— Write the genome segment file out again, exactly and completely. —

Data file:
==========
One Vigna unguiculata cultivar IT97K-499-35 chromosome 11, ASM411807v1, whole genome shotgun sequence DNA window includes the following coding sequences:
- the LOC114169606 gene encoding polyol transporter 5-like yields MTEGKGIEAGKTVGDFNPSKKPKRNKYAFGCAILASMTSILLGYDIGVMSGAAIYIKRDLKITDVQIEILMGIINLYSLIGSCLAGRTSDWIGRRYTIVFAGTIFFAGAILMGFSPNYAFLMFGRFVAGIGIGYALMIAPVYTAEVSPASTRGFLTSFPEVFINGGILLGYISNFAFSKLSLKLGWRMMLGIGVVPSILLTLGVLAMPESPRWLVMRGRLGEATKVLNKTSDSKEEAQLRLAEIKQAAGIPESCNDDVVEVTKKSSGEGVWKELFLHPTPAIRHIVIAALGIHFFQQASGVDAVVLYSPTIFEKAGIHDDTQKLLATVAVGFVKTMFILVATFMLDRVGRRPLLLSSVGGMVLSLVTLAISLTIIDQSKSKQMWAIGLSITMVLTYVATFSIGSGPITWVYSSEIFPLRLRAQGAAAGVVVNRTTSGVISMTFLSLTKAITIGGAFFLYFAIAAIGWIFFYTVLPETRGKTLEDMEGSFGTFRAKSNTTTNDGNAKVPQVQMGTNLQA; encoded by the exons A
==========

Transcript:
One Vigna unguiculata cultivar IT97K-499-35 chromosome 11, ASM411807v1, whole genome shotgun sequence DNA window includes the following coding sequences:
- the LOC114169606 gene encoding polyol transporter 5-like yields MTEGKGIEAGKTVGDFNPSKKPKRNKYAFGCAILASMTSILLGYDIGVMSGAAIYIKRDLKITDVQIEILMGIINLYSLIGSCLAGRTSDWIGRRYTIVFAGTIFFAGAILMGFSPNYAFLMFGRFVAGIGIGYALMIAPVYTAEVSPASTRGFLTSFPEVFINGGILLGYISNFAFSKLSLKLGWRMMLGIGVVPSILLTLGVLAMPESPRWLVMRGRLGEATKVLNKTSDSKEEAQLRLAEIKQAAGIPESCNDDVVEVTKKSSGEGVWKELFLHPTPAIRHIVIAALGIHFFQQASGVDAVVLYSPTIFEKAGIHDDTQKLLATVAVGFVKTMFILVATFMLDRVGRRPLLLSSVGGMVLSLVTLAISLTIIDQSKSKQMWAIGLSITMVLTYVATFSIGSGPITWVYSSEIFPLRLRAQGAAAGVVVNRTTSGVISMTFLSLTKAITIGGAFFLYFAIAAIGWIFFYTVLPETRGKTLEDMEGSFGTFRAKSNTTTNDGNAKVPQVQMGTNLQA; encoded by the exons A